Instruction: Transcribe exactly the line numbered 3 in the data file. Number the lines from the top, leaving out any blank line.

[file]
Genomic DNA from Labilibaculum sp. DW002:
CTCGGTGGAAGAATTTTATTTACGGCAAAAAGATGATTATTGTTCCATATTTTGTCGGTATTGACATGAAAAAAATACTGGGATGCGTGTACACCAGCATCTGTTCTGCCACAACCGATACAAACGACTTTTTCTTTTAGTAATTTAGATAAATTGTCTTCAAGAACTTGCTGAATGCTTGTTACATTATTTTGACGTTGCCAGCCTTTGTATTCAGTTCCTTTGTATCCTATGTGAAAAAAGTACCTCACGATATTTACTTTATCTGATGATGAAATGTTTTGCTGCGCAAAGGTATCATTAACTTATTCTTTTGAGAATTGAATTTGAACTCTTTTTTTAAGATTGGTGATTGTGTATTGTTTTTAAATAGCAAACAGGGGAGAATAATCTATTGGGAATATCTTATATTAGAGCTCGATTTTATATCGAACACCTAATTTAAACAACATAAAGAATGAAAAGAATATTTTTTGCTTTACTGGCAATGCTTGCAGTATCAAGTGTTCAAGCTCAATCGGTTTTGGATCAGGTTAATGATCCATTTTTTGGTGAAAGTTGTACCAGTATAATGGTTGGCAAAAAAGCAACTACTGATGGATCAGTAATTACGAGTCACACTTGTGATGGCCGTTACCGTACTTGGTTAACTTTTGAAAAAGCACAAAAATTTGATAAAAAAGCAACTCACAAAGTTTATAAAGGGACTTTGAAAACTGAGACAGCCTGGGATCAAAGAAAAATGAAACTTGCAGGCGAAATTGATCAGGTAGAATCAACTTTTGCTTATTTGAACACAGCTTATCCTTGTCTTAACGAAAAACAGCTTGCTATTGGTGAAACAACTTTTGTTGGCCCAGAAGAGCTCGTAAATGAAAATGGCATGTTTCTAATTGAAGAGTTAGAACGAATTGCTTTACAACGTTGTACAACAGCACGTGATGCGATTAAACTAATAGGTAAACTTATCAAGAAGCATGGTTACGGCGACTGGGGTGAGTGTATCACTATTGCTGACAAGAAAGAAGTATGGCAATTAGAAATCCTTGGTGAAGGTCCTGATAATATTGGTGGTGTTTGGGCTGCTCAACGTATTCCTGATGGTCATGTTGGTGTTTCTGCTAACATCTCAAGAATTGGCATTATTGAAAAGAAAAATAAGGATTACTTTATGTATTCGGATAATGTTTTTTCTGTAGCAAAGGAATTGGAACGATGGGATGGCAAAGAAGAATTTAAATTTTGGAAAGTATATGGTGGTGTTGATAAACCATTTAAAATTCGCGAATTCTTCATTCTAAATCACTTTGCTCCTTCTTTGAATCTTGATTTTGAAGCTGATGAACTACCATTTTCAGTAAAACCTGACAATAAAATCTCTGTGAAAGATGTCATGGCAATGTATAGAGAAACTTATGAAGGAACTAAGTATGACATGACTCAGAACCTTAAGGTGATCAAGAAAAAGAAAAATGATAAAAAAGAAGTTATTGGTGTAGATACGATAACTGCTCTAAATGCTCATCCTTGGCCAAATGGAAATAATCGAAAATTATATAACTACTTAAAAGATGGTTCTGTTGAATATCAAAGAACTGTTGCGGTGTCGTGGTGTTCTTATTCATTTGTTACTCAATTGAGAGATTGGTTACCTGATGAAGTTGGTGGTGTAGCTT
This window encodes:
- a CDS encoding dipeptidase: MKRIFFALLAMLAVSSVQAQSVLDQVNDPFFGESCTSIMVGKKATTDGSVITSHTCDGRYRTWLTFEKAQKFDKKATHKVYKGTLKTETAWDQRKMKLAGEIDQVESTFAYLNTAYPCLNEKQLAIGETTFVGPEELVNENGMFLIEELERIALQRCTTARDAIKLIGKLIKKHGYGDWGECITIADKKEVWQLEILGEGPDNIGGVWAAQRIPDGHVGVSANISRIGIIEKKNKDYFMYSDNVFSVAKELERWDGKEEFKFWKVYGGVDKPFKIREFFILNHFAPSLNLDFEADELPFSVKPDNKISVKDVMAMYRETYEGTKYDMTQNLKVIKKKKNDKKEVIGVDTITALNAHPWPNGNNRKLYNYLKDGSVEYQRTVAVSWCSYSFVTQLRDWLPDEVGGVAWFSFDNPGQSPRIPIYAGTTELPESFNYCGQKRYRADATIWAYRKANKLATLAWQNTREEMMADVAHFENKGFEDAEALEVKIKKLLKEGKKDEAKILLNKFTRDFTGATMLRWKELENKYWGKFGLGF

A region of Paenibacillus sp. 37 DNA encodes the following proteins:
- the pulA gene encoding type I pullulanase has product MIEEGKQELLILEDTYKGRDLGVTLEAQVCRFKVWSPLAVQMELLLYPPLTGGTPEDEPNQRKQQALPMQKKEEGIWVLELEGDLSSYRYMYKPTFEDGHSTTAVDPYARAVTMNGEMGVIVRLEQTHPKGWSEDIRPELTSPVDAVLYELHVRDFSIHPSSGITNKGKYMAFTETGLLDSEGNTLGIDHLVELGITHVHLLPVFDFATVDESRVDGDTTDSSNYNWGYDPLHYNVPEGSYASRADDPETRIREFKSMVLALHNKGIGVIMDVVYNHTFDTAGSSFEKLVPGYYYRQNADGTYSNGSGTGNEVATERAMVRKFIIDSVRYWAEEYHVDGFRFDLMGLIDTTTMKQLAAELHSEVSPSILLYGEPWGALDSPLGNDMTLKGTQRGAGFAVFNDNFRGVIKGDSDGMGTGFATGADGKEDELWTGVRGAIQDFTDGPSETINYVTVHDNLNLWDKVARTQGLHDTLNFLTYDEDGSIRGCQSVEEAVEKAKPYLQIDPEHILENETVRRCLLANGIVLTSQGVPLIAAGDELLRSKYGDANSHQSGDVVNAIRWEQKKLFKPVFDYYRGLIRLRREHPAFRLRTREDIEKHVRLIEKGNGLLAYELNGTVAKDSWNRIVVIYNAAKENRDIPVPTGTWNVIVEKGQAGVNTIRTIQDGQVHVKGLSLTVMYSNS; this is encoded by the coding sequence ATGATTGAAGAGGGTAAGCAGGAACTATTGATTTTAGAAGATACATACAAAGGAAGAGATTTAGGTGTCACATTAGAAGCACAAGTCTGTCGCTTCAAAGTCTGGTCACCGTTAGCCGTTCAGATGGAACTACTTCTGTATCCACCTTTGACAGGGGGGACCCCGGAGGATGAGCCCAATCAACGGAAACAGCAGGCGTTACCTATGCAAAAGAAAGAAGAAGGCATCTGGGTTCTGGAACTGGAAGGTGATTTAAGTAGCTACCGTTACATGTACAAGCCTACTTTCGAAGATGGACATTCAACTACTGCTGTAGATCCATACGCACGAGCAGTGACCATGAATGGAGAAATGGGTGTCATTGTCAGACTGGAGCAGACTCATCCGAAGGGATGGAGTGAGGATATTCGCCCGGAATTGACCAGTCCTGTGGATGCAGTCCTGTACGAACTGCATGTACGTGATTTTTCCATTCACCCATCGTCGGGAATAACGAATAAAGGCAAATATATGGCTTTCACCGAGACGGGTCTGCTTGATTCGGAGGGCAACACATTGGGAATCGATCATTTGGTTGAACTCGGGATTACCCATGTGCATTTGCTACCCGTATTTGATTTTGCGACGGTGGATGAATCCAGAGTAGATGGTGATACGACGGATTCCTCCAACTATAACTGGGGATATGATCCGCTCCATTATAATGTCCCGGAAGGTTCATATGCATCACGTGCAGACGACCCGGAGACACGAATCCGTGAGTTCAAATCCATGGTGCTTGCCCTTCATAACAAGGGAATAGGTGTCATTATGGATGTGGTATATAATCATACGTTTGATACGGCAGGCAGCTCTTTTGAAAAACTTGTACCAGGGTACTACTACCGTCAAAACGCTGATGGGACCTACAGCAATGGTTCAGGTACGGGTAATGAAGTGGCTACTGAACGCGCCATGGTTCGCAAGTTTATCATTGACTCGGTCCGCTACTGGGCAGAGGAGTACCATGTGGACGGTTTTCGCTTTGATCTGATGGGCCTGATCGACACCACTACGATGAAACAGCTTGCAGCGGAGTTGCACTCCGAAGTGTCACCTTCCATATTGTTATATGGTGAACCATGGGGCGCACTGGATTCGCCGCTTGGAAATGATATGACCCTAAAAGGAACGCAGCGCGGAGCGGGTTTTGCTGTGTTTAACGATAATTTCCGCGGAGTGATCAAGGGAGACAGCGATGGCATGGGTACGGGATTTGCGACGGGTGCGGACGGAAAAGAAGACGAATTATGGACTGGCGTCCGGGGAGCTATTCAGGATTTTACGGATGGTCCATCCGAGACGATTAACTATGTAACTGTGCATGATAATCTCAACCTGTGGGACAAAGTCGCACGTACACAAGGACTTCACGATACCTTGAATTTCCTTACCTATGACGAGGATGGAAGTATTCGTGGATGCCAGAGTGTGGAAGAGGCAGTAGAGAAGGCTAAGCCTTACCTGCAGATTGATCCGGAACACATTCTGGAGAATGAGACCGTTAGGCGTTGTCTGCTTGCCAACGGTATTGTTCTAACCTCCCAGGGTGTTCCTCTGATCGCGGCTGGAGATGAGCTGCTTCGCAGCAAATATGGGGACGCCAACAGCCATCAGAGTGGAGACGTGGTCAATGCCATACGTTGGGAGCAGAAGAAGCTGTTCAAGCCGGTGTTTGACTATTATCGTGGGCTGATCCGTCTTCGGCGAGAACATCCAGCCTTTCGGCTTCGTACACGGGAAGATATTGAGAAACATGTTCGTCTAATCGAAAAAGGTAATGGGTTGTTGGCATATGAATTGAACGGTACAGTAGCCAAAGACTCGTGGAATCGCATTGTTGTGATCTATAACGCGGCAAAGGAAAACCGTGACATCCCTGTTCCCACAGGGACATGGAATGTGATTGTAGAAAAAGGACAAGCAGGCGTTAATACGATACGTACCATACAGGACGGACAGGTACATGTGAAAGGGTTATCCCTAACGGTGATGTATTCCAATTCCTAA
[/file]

This window encodes: